Murray, DeStefani left college hockey to play another season in juniors
By Tom Williams
The goal of every USHL player is to secure an opportunity to extend a career. Some turn pro, but for most, a college scholarship is the dream.
Sometimes, those plans don’t work out. Two members of the Youngstown Phantoms — forwards Brett Murray and Ethan DeStefani — have left college teams to return to the country’s top junior hockey league.
In December 2016, Murray was in his first season with the Phantoms after being drafted in the fourth round of the NHL Draft by the Buffalo Sabres. He scored seven goals and had 13 assists in 20 games.
Then at the Christmas break, the Bolton, Ont., native enrolled at Penn State University.
Joining an already established team proved problematic in regards to ice time. In 12 games with the Nittany Lions, Murray recorded one assist in the 2016-17 season.
Points also were hard to come by the following season. In 21 games, Murray scored one goal and made five assists.
The 6-foot-5, 235-pounder turned 20 last July, meaning he had one year of USHL eligibility remaining. Coming off a season in which the Phantoms qualified for the Clark Cup Finals for the first time and most of the scorers were off to college, Phantoms head coach Brad Patterson didn’t hesitate to welcome Murray back.
“We knew we were going to get significant [scoring] with Brett,” Patterson said after Wednesday’s practice at Deep Freeze. “He’s been terrific for us.”
Heading into tonight’s game in Illinois against the Chicago Steel, Murray is tied for the USHL scoring lead with the Waterloo Black Hawks’ Matej Blumel. Both have 39 points.
“He was physically mature when he came here the first time,” Patterson said. “What he picked up [at Penn State] was using his size and being a little more confident to play against bigger, stronger players.”
The left winger’s 16 goals lead the Phantoms. Center Conner MacEachern, right winger Jack Malone and Murray comprise the team’s top line.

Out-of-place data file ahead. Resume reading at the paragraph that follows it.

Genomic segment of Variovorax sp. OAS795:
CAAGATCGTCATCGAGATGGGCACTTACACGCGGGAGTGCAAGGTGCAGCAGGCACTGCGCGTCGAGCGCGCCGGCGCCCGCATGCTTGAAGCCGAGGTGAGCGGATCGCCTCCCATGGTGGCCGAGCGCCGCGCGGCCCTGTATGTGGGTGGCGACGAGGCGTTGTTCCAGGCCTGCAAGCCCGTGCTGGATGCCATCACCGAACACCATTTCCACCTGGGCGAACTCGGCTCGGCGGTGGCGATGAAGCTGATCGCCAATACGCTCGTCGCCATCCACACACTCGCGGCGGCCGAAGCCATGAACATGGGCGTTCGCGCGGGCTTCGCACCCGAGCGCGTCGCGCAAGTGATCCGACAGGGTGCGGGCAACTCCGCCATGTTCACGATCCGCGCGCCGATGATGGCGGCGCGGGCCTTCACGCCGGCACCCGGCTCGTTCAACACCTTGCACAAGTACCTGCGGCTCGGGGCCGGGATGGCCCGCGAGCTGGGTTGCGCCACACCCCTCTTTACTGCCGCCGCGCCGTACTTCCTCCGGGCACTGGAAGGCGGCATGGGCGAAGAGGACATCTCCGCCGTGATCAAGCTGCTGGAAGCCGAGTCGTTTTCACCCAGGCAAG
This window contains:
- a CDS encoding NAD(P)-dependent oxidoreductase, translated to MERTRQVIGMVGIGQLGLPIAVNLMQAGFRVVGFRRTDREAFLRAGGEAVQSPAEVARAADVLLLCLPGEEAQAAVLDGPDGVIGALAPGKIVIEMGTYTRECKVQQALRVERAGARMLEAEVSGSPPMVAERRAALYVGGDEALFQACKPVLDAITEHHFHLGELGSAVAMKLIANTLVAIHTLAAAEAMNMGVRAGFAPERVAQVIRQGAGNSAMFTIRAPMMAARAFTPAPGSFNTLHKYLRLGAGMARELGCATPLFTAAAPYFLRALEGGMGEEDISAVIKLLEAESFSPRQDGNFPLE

“It was tough,” Murray said of his decision to leave Penn State. “I have a lot of friends at Penn State.”
Chalking it up as “a learning experience,” Murray said he’s using the switch “to excel, rather than dragging [me] down.”
DeStefani is the team’s newest member, joining the Phantoms on Dec. 26 just in time to get on the bus for three games in Iowa. His linemates are veterans and co-captains Craig Needham (center) and Joey Abate (left wing).
Stefani, a native of Bedford, N.H., attended the Phantoms’ tryout camp last spring, then decided to enroll at Merrimack College in Andover, Mass.
Two seasons ago, DeStefani played five games with Waterloo, then suffered a severe leg injury and missed the rest of the seaso.
In 2017-18, he played 53 games with the Minnesota Magicians of the NAHL, a lower tier than the USHL. He scored 31 points (14 goals, 17 assists).
The Phantoms drafted DeStefani last spring in case he decided to remain in junior hockey. DeStefani grew up going to Merrimack and University of New Hampshire hockey games.
“It was kind of a dream come true to commit to Merrimack,” he said.
Reality came to life when Mark Dennehy, the coach who recruited DeStefani, was fired last March after 13 seasons.
“That was a little bit of a shock to me,” DeStefani said.
In June, DeStefani was set on going to Merrimack, but attended the Phantoms’ tryout camp.
“I loved it,” DeStefani said, adding “that made for a “very tough decision.”
The 6-2, 195-pound DeStefani was familiar with Scott Borek, Merrimack’s new head coach, from his time leading New Hampshire and Providence. He chose college over the Mahoning Valley.
“I don’t necessarily regret [his decision], but I am happy I am here now — great team, great organization,” DeStefani said.
After going scoreless in four college games, he decided more time in junior hockey might be best. DeStefani will turn 20 on Feb. 16, so he has this season and one more year of eligibility, if needed, to attract another college offer.
Curtis Carr, the Phantoms head coach from 2010-11, is the associate head coach at Merrimack and helped DeStefani reach his decision to return to juniors.
“It really wasn’t working out,” DeStefani said, citing a lack of playing time and his desire “to get a year or two older, bigger, stronger — [that] would benefit me.
“I’m still a Merrimack fan, I left on good terms with everyone.”
Murray’s decision has paid off. Before summer ended, Miami University offered him a scholarship before he had scored one regular-season point.
He has two years of college eligibility remaining and will be a RedHawk in the fall.
Murray said his scoring success is a little surprising.
“I didn’t really have much expectations coming back, I just wanted to have a strong season, whether it’s putting up points or helping in the team in any [other] aspect,” Murray said. “Right now, it’s going well.”
DeStefani is enjoying Ohio.
“It’s definitely a friendlier environment than Waterloo,” DeStefani said. “The [Phantoms] coaching staff has been great.”
Murray has fond memories of his first stint in Youngstown and working with Patterson’s staff.
“I like the way they play the game,” Murray said. “I really like it here.
“It’s a unique atmosphere. The Covelli Centre is one of the best facilities in the league.”
As for the coaches, he said, “They’ve had success here, they stick to the script.”